No Safe Place
is my favorite kind of book: one that brings seemingly different characters together and shows that, lo and behold, they are not so different after all. One that illuminates the connections that the characters have, and that, ultimately, we all have.
Deborah Ellis primarily tells the story from Abdul's point of view. Using vibrant details, she follows his journey from war-torn Iraq where he watched his entire family die, to Calais, France where he is a migrant among many, and now on his way to freedom in England. Ellis balances these difficult details with spare prose, giving readers a deep sense of Abdul's experiences while inviting them fill in the spaces with empathy.
The whole novel unfolds in a few short days, and in a small space. This heightens the intensity, and creates a realistic situation in which it makes sense to witness so much...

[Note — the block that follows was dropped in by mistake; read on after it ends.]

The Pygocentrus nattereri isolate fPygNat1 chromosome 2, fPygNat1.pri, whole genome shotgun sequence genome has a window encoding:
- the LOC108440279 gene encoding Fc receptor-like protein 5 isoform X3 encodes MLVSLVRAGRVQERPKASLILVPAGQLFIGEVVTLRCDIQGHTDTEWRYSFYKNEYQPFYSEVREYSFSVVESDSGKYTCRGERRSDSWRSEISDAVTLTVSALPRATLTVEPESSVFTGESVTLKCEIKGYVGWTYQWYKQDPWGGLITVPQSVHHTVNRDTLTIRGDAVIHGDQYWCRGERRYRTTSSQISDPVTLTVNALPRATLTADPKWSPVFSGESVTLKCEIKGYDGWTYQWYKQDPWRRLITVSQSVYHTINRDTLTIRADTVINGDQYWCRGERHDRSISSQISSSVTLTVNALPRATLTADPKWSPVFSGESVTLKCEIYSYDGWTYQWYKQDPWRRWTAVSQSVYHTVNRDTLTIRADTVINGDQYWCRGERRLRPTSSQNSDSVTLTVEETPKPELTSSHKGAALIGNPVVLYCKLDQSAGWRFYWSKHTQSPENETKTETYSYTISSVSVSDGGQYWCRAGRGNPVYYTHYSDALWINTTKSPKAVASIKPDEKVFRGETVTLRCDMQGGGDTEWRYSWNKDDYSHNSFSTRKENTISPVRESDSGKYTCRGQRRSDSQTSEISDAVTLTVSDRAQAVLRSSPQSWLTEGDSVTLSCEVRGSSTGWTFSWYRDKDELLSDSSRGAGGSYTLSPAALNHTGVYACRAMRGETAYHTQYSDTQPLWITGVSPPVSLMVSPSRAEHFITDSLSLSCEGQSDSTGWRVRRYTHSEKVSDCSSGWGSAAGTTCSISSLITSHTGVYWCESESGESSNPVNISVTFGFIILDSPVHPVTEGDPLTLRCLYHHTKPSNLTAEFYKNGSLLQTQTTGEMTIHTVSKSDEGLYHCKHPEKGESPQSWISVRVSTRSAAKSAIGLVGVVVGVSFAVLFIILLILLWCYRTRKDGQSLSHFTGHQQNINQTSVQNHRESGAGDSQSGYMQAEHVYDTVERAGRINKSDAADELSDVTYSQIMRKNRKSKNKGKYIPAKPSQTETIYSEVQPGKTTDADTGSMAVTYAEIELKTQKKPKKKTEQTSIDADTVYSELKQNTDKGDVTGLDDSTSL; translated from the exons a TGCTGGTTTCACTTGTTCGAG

Beyond the Book
Deborah Ellis has been all over the world. And she hasn't just visited places, she's done things. Big things. She went to Pakistan to help at an Afghan Refugee Camp; she went to Israel and the Ghaza Strip to talk with Israeli and Palestinian children; and she went to Malawi and Tanzania to spend time with children orphaned by AIDS. Deborah has written books that draw on each of these experiences - some fiction and some non-fiction - and at the heart of her work is her deep passion for peace and her unwavering support of children.
She says it best: "It has been a real privilege for me to sit with people in many parts of the...